The level of brain functioning is directly related to the area of the brain affected by cerebral atrophy. In the majority of cases of focal atrophy, fatal outcomes are not particularly common but can still cause impairment of normal functioning. Cerebral atrophy outcomes will generally vary from person to person, with advanced stages often leading to complete dementia.

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Normal Brain Changes With Age

An aging brainone not affected by dementiaexperiences changes. Certain parts of the brain shrink a little although there is not a significant loss of nerve calls, as occurs in Alzheimers disease. Shrinkage typically is found in the prefrontal cortex and the hippocampus, areas of the brain important to learning, memory, planning, and other complex mental activities. There are also normal changes in neurotransmitters, which affect communication between nerve cells.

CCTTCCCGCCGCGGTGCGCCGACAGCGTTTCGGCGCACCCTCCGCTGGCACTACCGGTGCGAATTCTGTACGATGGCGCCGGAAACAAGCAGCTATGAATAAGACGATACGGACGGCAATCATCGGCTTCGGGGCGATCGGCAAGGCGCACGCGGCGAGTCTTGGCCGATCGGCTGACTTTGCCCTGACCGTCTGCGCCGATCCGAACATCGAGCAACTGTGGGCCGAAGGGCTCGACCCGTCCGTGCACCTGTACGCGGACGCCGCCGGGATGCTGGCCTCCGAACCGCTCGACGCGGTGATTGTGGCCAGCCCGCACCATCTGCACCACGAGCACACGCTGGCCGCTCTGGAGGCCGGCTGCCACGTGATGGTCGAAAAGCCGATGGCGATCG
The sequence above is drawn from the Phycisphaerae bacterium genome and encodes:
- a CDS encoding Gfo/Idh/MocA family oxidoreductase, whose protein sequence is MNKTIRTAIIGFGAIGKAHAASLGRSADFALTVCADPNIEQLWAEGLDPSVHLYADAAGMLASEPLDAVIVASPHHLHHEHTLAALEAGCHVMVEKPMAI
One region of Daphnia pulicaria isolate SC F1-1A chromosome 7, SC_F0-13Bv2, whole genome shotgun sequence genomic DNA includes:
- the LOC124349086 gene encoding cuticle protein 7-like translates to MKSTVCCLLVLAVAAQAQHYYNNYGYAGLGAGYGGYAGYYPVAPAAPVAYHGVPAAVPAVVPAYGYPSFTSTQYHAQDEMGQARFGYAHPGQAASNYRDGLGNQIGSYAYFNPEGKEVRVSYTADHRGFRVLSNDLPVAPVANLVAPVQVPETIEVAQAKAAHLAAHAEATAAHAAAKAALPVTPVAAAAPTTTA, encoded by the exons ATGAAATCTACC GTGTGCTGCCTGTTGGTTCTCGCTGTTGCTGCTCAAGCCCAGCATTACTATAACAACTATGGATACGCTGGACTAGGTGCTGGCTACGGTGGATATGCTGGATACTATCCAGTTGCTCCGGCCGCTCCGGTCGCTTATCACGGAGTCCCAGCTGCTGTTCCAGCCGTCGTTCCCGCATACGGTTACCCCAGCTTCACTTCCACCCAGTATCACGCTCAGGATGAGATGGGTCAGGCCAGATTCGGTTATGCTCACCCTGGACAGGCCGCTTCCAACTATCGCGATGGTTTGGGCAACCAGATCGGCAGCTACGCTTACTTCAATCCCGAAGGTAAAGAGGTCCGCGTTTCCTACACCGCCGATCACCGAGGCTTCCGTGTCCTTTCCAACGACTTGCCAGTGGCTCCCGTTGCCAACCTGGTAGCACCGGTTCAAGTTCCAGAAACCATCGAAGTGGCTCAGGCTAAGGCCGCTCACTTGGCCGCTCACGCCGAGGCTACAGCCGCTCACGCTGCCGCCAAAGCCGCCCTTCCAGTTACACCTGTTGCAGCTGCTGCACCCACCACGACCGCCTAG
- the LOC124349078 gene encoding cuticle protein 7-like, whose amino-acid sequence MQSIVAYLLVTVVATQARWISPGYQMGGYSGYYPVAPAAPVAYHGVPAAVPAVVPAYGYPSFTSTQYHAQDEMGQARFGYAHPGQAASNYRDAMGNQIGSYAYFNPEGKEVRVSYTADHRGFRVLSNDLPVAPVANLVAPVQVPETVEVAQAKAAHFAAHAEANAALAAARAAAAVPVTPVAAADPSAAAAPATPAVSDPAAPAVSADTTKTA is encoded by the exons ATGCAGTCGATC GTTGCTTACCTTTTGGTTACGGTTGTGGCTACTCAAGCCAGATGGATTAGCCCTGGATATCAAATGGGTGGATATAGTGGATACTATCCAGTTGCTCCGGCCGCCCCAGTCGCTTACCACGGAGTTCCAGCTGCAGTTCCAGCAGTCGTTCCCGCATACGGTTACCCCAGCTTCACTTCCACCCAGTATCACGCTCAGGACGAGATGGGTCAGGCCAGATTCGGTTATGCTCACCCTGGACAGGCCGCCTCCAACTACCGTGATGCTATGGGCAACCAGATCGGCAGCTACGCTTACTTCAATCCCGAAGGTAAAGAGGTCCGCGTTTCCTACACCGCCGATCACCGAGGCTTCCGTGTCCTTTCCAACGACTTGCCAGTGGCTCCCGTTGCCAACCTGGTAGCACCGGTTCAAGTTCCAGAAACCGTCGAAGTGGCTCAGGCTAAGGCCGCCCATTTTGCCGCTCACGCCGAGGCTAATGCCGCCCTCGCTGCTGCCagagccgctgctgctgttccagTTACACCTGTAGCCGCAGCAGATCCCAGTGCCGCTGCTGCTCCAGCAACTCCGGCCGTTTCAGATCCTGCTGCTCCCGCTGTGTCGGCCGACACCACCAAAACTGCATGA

In certain brain regions, white matter is degraded or lost. This affects our brains ability to send and receive nerve impulses and to interact with neurons in other parts of the brain. When axons lose some of their ability to transmit a nerve signal efficiently, brain function is affected.

An illustration of a healthy neuron showing the nucleus, cell body, dendrites, and axons. Source: WPClipArt.com. Used with permission.

Because white matter connects the different regions of the brain, even a little loss or breakdown of myelin can affect cognition. You can see in the following images the massive amount of white matter within the human brain.